Both contained a number of brutal death scenes, including Sonny Corleone's (James Caan) flurry-of-bullets death at a toll booth in the first. The stunning Part II sequel was the first sequel ever to win the Academy Award for Best Picture. Rarely before, in New York Confidential (1954), had the 'Mafia' been featured in a main-stream film. The third and final installment in the trilogy was The Godfather, Part III (1990), again featuring stars Al Pacino, Diane Keaton, and Talia Shire. (In addition to his brilliant roles in The Godfather pictures, actor Al Pacino also starred in other crime classics, including Serpico (1973), Dog Day Afternoon (1975) - a film with an award-winning screenplay, Brian De Palma's bloody remake of Scarface (1983) with the defiant Cuban gangster dying in the film's explosive finale with his guns blazing, and Carlito's Way (1993).)
Scorsese's Crime Trilogy and Other Films:
Director Martin Scorsese also explored the theme of family ties being torn apart by unpredictable violence, in a world of losers, loners, outsiders and low-lifes. His intense films regularly starred actor Robert De Niro. Scorsese's so-called 'crime trilogy' included two mob pictures in the 1990s. The first film in the trilogy was Mean Streets (1973) - the one that established Scorsese's reputation. It was about the lives of aspiring, small-time crooks in the Little Italy section of New York.
The other two films - both with the same scriptwriter Nicholas Pileggi - were GoodFellas (1990) - adapted from Wiseguy, which followed thirty years in the lethally-violent criminal careers of rising mobsters and was based on the life of actual ex-mobster Henry Hill. And Scorsese's Casino (1995) examined a Mafia criminal dynasty making its presence known in a brutal takeover of a gaudy, neon-lit 1960s-70s Las Vegas. He also directed the exceptional Taxi Driver (1976), Raging Bull (1980), and DeNiro in a remake of Cape Fear (1991). Scorsese's recent bloody epic Gangs of New York (2002) showed the rampant, lawless street warfare of 19th century New York's lower Manhattan Five Points. His follow-up film was the violent, Best Picture-winning The Departed (2006), a retelling of the Hong Kong thriller Infernal Affairs (2002), about two undercover moles (Leonardo DiCaprio and Matt Damon) from opposite sides, involving the Massachusetts State Police and the Irish mafia, led by kingpin Frank Costello (Jack Nicholson).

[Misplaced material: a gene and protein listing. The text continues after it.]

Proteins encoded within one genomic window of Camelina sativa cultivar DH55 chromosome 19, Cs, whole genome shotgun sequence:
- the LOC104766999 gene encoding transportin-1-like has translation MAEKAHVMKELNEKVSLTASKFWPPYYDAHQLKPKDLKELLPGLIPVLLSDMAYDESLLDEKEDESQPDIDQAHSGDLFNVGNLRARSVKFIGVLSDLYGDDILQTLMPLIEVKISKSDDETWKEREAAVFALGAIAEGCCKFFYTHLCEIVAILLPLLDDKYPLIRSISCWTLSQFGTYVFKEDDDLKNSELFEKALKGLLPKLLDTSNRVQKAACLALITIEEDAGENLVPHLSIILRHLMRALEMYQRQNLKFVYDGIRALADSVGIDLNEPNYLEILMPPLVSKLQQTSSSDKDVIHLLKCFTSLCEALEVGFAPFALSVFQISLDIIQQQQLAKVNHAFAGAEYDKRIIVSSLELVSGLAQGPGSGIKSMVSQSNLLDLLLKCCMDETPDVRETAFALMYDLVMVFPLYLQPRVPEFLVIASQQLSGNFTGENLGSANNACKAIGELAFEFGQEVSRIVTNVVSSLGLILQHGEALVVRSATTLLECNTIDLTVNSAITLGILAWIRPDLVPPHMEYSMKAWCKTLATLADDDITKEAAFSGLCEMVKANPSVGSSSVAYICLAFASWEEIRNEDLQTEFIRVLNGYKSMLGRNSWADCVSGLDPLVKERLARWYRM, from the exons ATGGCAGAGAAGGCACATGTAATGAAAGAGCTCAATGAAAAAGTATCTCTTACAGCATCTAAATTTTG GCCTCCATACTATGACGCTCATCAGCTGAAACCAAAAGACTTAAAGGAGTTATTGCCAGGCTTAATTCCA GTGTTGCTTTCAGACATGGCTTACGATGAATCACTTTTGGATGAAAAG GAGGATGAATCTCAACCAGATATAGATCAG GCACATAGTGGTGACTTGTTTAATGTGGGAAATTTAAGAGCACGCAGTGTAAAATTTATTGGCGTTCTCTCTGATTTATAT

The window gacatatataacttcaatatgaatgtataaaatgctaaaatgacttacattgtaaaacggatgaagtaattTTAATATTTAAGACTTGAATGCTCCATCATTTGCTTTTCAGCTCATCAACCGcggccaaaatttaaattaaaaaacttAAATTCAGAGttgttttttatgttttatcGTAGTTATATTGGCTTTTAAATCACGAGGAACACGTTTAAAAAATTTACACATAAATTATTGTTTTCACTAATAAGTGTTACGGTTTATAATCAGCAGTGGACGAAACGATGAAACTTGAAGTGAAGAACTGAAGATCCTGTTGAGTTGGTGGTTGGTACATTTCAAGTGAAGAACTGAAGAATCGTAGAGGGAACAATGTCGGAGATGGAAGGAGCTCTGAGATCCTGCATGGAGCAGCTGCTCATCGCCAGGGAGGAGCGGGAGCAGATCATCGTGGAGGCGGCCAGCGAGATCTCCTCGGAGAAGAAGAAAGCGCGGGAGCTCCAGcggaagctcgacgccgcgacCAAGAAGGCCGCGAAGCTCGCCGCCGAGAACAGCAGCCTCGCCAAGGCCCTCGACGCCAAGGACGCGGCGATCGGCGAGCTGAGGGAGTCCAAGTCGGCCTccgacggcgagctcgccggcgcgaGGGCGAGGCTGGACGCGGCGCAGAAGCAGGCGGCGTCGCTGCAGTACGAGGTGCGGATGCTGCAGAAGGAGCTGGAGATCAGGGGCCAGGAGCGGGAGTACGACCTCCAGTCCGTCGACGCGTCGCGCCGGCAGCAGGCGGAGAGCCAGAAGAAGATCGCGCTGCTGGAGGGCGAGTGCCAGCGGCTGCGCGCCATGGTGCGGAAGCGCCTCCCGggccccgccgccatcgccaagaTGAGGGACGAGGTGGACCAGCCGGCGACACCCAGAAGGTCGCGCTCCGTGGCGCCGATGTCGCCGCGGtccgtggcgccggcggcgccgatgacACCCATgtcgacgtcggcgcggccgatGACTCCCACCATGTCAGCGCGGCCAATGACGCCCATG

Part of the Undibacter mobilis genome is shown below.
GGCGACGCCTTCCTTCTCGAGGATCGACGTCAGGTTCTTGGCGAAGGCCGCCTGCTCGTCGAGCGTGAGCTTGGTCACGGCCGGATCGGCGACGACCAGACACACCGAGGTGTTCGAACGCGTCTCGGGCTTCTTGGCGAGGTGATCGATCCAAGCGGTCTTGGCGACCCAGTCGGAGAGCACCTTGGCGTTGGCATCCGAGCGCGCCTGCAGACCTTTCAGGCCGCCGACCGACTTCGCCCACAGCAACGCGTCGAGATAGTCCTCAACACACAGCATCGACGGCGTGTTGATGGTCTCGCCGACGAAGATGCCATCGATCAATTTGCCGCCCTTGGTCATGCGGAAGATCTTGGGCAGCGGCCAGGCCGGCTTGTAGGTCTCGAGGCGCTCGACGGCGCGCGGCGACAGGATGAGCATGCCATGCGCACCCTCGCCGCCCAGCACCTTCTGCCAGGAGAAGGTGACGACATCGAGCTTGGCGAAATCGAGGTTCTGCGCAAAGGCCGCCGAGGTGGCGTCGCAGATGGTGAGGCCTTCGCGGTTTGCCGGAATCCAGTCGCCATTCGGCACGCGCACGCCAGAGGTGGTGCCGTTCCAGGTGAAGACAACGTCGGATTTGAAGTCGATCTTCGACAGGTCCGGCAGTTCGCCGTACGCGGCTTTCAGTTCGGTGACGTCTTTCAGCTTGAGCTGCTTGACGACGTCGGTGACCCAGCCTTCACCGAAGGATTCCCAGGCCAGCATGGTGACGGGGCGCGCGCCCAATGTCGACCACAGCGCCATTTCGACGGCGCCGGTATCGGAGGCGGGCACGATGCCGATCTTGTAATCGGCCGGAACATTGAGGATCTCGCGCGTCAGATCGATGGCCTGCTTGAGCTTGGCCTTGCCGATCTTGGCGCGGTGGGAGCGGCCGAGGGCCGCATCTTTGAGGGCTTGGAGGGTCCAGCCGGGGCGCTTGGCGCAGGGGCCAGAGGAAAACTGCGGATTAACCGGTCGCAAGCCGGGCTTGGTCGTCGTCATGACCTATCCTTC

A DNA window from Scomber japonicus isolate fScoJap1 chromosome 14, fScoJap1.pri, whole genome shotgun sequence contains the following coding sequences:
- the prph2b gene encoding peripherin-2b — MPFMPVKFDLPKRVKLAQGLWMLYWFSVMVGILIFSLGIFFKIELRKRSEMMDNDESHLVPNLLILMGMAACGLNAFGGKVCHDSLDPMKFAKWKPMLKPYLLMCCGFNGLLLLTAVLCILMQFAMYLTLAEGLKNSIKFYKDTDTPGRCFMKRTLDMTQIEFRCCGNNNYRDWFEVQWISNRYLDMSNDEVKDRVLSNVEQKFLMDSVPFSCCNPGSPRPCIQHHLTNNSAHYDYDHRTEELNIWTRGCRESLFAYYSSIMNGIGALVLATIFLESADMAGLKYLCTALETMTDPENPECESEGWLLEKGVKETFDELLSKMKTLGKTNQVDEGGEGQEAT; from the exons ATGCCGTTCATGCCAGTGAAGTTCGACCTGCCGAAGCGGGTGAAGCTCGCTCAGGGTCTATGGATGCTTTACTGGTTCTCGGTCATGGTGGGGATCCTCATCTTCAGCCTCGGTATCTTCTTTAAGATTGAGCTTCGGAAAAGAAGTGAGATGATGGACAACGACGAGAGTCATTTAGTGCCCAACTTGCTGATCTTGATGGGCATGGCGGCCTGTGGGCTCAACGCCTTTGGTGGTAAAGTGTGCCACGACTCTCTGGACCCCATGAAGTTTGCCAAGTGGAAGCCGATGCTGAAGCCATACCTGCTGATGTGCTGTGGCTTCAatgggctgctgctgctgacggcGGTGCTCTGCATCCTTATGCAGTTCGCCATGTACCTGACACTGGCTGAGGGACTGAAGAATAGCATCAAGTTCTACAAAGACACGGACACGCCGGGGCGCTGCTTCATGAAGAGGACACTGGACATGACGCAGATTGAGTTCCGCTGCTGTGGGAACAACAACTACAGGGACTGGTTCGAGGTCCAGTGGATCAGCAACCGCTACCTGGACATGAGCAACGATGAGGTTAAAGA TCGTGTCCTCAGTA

Recent Crime Films:
Other 1970s films showed the untiring, violent and abusive counter tactics of detectives fighting crime including William Friedkin's The French Connection (1971), with two narcotics detectives (Gene Hackman as Jimmy "Popeye" Doyle and Roy Scheider as Buddy Russo) facing an international narcotics smuggling ring. [Two semi-sequels or follow-up films also emphasized tough and violent police tactics: director Phil D'Antoni's The Seven-Ups (1973), with Scheider in the lead role as a tough NYC police department investigator, and Badge 373 (1973), with Robert Duvall as an avenging cop.] Director John Frankenheimer's official sequel French Connection II (1975) resumed the tracking of drug dealers in Marseilles by Doyle.